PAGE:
History of Burtle Village Hall
The original village hall was built in 1939 to serve as a meeting place for residents of the village. Major Luttrell of Edington donated the plot of land and villagers themselves raised the money for the building. The original was a simple wooden building with a shingle roof. The Church administered the hall for the first few years but it was soon passed over to a Management committee and arrangement that continues to the present day.
Opening of the Hall in 1939
The hall was used as temporary accommodation for evacuees during the second world war. The hall was extended in the 1960s and the ladies toilet was moved from the back of the stage to the old kitchen area on the side of the hall.
A new kitchen extension was built on the side of the hall making another entrance door on the front. This arrangement remained until the refurbishment in 2008/9. Burtle Village Hall was an extremely popular venue in the early sixties with regular dances taking place. Music was provided by ?? Ireland’s Band. They were quite lively affairs and local man Wyndham Puddy acted as ‘Bouncer’ on the door. In the 1990s it was realised that the Hall was in serious need of replacement or major updating and fund raising was started. Many events were held in the Hall but it was a long process as the amount required was so large. A planning application was submitted to Sedgemoor district Council in 2004 and permission was granted to demolish the existing hall and replace it with a steel framed modular building. Following this an application was made to the Lottery Fund for a grant but hopes were dashed when the application was declined because there was a new hall in Edington! The people from the lottery had obviously not realised that Burtle was a very strong independent community. During all this the hall was still well used but was deteriorating rapidly.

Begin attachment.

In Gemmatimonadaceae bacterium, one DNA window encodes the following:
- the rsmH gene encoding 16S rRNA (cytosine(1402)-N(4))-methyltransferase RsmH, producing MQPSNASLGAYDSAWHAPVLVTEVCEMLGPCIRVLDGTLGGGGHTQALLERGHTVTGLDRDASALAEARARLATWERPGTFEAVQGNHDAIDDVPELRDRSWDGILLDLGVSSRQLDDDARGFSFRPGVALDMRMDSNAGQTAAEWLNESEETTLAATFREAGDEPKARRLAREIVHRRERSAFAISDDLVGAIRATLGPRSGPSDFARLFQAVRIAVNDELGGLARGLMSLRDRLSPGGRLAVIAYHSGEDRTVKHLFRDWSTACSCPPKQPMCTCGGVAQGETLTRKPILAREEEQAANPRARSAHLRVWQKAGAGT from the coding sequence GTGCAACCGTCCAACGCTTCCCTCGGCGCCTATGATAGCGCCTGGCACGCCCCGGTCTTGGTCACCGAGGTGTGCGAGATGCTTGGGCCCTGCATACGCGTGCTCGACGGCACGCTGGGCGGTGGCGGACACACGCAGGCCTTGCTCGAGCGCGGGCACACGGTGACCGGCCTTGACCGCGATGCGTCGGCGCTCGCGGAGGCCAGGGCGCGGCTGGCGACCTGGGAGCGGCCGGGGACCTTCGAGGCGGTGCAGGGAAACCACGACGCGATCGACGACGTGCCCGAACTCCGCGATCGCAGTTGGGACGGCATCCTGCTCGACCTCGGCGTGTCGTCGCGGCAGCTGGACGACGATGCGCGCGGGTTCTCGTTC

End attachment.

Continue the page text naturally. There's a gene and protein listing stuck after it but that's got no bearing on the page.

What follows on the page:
The inside of the main hall was alright but it was cold and draughty. We joked that people put their coats on when they went into the hall not when they came out. We had to develop a unique security system too.